Thousands view Queen Elizabeth’s coffin in Edinburgh before return to London
- Queen Elizabeth’s coffin is set to return to London on Tuesday evening; to lie in state for four days beginning on Wednesday
- HSBC delays interim dividend payment by a day for queen’s funeral
Officials estimated as many as 4,000 people an hour journeyed to St Giles’ Cathedral in Edinburgh to view the queen’s coffin, which was draped in the Royal Standard of Scotland, with the Crown of Scotland placed on top.
Some visitors queued as long as six hours to view the coffin of Britain’s longest-serving monarch, who died on Thursday at the age of 96. One woman told the BBC that she had travelled from London, hoping for an easier wait to honour Queen Elizabeth and her 70-year reign.
Visitors briefly paused to bow their heads, curtsy or salute Queen Elizabeth as they filed through the cathedral, which was built in the 14th century and had served as a meeting place for Scottish Parliament in the past.
The queen’s coffin, accompanied by Princess Anne, is expected to be flown back to London on Tuesday afternoon, where it will stay at Buckingham Palace overnight.
On Wednesday, the queen’s coffin will be taken by gun carriage in a ceremonial procession down the Mall from Buckingham Palace to Westminster Hall on the parliamentary estate. Members of the Household Division practised the procession in the early morning hours on Tuesday.
She will lie in state on a raised platform in the 11th century building from 5pm BST on Wednesday until 6:30am BST on September 19, the day of her funeral.
Hundreds of thousands of Britons are expected to travel to London this week to view the queen’s coffin, with officials preparing for a queue that could potentially stretch three miles from Westminster Hall to Tower Bridge. The first mourners were already gathering nearby on Tuesday morning.
Officials have warned that visitors may need to queue as long as 30 hours to view the coffin and would need to pass through “airport-style” security. Restroom facilities are being set up along the route and accommodation is being made for visitors to leave the queue to purchase food.
Transport for London, the operator of the London Underground, and rail officials have warned the city’s transit system could face “unprecedented” demand in the coming days.
About 200,000 people visited Westminster Hall following the death of Queen Elizabeth’s mother in 2002. The Times of London estimated nearly four times that amount could file past the queen’s coffin in the next few days.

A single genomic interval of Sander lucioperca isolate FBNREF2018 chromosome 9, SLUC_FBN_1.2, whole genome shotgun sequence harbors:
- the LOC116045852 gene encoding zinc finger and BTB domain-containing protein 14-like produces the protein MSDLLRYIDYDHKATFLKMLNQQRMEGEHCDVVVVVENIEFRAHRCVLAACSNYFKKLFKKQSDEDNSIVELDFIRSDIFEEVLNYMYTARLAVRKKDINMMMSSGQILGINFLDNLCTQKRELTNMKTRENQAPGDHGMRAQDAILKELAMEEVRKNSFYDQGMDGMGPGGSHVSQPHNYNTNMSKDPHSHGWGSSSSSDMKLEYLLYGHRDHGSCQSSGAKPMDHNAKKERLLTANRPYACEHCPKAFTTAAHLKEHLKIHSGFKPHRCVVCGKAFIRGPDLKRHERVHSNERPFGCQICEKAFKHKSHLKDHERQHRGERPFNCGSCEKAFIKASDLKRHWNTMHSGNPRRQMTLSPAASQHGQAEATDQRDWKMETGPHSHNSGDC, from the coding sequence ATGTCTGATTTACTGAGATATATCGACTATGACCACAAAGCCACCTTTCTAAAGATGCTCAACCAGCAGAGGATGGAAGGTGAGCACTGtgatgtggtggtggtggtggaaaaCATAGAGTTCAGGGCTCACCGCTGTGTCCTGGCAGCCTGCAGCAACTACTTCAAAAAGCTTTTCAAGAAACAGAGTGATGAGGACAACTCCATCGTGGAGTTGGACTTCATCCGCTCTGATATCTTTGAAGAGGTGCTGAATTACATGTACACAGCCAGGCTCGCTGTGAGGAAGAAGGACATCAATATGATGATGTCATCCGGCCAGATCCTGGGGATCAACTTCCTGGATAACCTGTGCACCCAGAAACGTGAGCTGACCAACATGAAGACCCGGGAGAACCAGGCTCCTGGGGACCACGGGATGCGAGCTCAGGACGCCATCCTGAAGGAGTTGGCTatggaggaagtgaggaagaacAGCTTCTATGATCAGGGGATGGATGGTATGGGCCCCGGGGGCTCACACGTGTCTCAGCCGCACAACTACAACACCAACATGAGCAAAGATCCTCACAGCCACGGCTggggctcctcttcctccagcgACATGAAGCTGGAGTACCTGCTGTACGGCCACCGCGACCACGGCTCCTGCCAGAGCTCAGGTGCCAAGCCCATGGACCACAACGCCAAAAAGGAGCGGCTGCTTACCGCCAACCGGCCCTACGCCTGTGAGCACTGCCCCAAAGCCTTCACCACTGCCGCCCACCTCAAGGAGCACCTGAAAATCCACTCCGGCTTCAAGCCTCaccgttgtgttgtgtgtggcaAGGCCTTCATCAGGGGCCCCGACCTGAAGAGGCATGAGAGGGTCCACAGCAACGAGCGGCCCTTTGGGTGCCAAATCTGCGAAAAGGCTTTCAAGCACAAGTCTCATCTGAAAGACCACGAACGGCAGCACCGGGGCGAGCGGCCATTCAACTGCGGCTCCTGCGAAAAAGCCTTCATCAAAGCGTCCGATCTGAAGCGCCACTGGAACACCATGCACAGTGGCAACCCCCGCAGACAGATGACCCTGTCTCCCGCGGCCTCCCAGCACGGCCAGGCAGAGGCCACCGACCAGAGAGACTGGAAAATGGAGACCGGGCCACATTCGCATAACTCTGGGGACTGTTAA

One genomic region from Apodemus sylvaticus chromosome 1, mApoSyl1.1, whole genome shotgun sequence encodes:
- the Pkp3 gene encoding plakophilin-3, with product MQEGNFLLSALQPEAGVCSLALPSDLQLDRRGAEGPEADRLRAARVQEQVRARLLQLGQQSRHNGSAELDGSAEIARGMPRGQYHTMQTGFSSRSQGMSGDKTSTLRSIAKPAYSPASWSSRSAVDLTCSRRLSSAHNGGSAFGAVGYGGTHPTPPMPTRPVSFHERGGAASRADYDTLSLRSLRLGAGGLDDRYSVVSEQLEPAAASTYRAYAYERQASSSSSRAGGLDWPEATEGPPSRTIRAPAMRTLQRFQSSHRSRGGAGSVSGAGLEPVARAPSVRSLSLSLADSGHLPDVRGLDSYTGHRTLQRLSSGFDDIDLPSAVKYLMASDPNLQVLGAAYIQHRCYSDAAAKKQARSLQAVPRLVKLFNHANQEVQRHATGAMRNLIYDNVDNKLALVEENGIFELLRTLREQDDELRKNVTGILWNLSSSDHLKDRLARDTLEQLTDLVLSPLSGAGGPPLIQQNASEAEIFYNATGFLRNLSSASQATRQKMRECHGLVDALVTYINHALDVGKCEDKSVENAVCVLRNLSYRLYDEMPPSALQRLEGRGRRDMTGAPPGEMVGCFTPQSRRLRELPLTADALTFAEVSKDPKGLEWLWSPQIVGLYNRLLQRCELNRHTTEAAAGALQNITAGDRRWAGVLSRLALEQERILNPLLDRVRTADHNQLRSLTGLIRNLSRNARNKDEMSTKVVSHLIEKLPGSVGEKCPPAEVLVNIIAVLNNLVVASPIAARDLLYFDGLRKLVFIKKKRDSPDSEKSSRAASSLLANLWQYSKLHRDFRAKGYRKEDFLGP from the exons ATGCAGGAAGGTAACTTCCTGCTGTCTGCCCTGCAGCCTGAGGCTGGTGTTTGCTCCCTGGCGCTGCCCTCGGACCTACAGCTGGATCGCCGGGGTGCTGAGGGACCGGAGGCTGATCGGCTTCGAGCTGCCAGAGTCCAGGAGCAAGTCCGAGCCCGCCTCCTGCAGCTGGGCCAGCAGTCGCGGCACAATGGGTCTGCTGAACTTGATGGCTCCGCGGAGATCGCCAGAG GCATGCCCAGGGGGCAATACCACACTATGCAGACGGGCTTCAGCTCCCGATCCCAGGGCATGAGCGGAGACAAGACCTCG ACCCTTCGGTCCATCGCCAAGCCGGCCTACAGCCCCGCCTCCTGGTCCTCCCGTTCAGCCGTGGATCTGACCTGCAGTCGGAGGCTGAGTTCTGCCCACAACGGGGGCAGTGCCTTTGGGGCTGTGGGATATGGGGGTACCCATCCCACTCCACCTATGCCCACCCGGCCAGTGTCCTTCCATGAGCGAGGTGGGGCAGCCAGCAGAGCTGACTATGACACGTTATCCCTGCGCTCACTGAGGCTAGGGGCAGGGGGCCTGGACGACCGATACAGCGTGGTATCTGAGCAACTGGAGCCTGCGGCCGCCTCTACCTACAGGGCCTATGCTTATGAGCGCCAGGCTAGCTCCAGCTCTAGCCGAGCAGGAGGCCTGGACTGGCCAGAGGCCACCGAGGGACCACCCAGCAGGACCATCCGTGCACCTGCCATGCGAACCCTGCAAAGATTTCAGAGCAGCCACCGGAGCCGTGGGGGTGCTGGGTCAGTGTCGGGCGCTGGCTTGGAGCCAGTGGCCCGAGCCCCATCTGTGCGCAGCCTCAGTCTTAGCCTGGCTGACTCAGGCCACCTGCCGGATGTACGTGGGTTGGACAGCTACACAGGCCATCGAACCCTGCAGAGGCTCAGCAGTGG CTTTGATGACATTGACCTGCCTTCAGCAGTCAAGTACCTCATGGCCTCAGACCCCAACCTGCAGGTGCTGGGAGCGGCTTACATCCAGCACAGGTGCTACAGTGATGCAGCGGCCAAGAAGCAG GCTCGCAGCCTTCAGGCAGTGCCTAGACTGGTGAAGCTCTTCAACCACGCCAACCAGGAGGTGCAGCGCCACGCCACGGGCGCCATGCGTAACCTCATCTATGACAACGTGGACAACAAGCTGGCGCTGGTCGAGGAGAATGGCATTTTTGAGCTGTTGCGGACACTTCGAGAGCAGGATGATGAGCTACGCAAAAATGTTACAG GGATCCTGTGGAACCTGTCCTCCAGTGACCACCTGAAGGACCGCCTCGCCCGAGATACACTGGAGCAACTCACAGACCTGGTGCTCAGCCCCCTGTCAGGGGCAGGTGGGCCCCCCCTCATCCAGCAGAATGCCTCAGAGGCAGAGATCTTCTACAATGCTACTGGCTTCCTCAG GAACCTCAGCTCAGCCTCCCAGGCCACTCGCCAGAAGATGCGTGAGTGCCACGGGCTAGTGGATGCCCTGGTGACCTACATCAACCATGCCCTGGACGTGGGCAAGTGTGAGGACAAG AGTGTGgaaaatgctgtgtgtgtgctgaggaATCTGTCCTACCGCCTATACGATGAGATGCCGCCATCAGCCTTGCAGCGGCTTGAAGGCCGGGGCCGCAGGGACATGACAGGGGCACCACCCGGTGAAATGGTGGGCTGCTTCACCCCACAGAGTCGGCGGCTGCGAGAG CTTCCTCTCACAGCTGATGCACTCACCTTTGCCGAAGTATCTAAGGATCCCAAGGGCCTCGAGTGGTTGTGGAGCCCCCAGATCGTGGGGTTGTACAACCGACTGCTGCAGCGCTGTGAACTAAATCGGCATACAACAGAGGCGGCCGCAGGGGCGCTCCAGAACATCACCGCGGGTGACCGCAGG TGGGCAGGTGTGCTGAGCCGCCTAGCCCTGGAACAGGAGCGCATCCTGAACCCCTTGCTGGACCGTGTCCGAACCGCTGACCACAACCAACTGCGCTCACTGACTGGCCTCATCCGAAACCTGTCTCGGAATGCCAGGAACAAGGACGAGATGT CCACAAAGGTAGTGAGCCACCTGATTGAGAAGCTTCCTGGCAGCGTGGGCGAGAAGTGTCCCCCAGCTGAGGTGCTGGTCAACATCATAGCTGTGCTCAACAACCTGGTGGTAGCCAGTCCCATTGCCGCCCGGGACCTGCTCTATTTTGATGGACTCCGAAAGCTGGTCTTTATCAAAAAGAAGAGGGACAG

As a result, London is increasing security, with an estimated 10,000 police on duty in the city and rooftop snipers as part of a “ring of steel” to protect dignitaries.
The English Premier League postponed three of 10 football matches set for this weekend “due to events surrounding the Queen’s funeral”, in part to avoid demands on police forces. Arsenal’s Europa League match, which had been set to be played on Thursday night in London, was also postponed.
President Biden and a handful of world leaders will be allowed to use their state cars to travel to the funeral, but others will be bused into central London for the funeral.
French President Emmanuel Macron, European Commission President Ursula von der Leyen and Japan’s Emperor Naruhito are among the world leaders who have said they will attend, as well as royals from Belgium, Denmark, the Netherlands, Norway, Sweden and Spain.
Citing government sources, British papers reported on Tuesday that Russia, Belarus and Myanmar would not receive invitations to the funeral.
Separately, King Charles and his wife Camilla, the Queen Consort, travelled to Belfast on Tuesday for the first time as monarch as part of a mourning tour of Britain.
The king received a rapturous welcome at Hillsborough Castle, the royal residence in Northern Ireland.
Cheers and applause greeted the royal couple as they arrived at Hillsborough, with some in the crowd shouting “God save the king!” The royal couple stopped to chat with some of the well-wishers.
The royal standard was raised on the castle’s flagpole as the monarch came in, and a 21-gun salute rang out on the castle grounds.
Charles made 39 visits to Northern Ireland as Prince of Wales and his mother visited more than 20 times during her reign. However, a king had not done so since his grandfather King George VI last visited in 1945.
King Charles met with political leaders and will attend a service of reflection at St Anne’s Cathedral in Belfast on Tuesday afternoon before returning to London. He will visit Wales as part of the mourning tour later this week.
“In the years since she began her long life of public service, my mother saw Northern Ireland pass through momentous and historic changes,” King Charles said. “Through all those years, she never ceased to pray for the best of times for this place and its people, whose stories she knew, whose sorrows our family had felt and for whom she had a great affection and regard.”
“My mother felt deeply, I know, the significance of the role she herself played in bringing together those who history had separated and extending a hand to make possible the healing of long-held hurts,” he added.
The king’s great uncle Lord Mountbatten was assassinated by the Irish Republican Army in 1979 during “The Troubles” and the queen curtailed her visits to Northern Ireland during the 1980s.
In 2012, Queen Elizabeth famously shook hands with Martin McGuinness, the former IRA leader and then-Northern Ireland deputy first minister, on a visit to Belfast, becoming a historic symbol of reconciliation.
Additional reporting by Associated Press